We have all heard about the United States falling behind in math and science and no wonder when increasing numbers of kids are being taught that the earth is 6,000 years old.  The purpose of education is to dispel ignorance, to replace superstition with factual knowledge.  As a society, we require parents to keep their children in school until at least the age of 16.  Parents have some rights but forcing or allowing their children to remain ignorant (and possibly become liabilities to society) is not one of them.  There is a movement afoot to raise the age to 18 (or until a high school diploma is obtained) and about time, too.  But as long as homeschooling parents meet minimal state requirements for attendance, there is virtually no oversight of what, if anything, they are teaching their children.  This is appalling and completely unacceptable.  We cannot stop parents from indoctrinating their offspring into their religion of choice (although we should be able to prevent them from performing permanent mutilation on them), but we should be able to prevent religious indoctrination from taking the place of education.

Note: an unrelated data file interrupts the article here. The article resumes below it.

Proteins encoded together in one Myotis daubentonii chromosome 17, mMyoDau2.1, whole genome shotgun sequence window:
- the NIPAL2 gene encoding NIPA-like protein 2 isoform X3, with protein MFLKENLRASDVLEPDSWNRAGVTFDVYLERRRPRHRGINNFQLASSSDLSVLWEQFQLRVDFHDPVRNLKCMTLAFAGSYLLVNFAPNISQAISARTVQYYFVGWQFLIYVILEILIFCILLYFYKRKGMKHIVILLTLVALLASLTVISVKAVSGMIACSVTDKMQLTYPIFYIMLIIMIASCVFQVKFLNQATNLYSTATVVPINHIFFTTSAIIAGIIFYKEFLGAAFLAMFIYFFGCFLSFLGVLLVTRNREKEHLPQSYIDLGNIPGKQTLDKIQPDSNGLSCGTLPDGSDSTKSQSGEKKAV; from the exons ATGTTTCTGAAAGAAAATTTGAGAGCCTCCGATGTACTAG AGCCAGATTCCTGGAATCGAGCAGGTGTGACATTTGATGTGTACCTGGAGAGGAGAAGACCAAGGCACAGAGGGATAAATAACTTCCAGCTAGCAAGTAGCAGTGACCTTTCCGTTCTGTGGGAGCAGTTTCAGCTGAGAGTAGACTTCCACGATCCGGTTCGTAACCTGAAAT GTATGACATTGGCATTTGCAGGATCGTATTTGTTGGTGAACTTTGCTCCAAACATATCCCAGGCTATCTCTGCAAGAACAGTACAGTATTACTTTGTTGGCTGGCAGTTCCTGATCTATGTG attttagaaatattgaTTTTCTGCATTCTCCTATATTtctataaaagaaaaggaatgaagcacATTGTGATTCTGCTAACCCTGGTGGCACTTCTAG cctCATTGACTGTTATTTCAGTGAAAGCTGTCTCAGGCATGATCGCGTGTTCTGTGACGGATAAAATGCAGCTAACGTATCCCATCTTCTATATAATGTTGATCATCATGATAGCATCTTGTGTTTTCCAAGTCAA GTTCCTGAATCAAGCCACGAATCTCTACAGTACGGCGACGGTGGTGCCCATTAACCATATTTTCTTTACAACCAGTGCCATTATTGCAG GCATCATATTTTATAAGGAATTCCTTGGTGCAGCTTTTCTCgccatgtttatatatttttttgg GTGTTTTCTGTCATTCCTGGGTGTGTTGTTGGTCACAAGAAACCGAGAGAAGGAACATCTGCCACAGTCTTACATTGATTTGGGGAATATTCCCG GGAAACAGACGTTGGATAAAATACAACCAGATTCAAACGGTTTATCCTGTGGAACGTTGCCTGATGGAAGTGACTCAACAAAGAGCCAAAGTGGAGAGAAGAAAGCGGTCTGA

My second objection to homeschooling is how it denigrates the value of knowledge and the role of educated, trained, and skilled teachers in imparting that knowledge.  No parent is qualified to teach every subject through the high school level.  I will concede that, at the elementary level, there are certainly some parents who could teach their children the very basics of reading, writing and arithmetic, and even some other subjects.  But no parent is equipped to teach all subjects at the high school or even middle school level.  The Internet is making it easier for parents to get around this problem.  If they do not speak a foreign language, they can sign the kid up for online classes, and the same for other subjects.  But online courses are no substitute for a proper classroom environment with a flesh-and-blood teacher in front of you, and other learners beside you struggling to master the same material.  By claiming that they can educate their children through high school at home, parents are showing disgusting arrogance, hubris, and ignorance of the importance of proper education.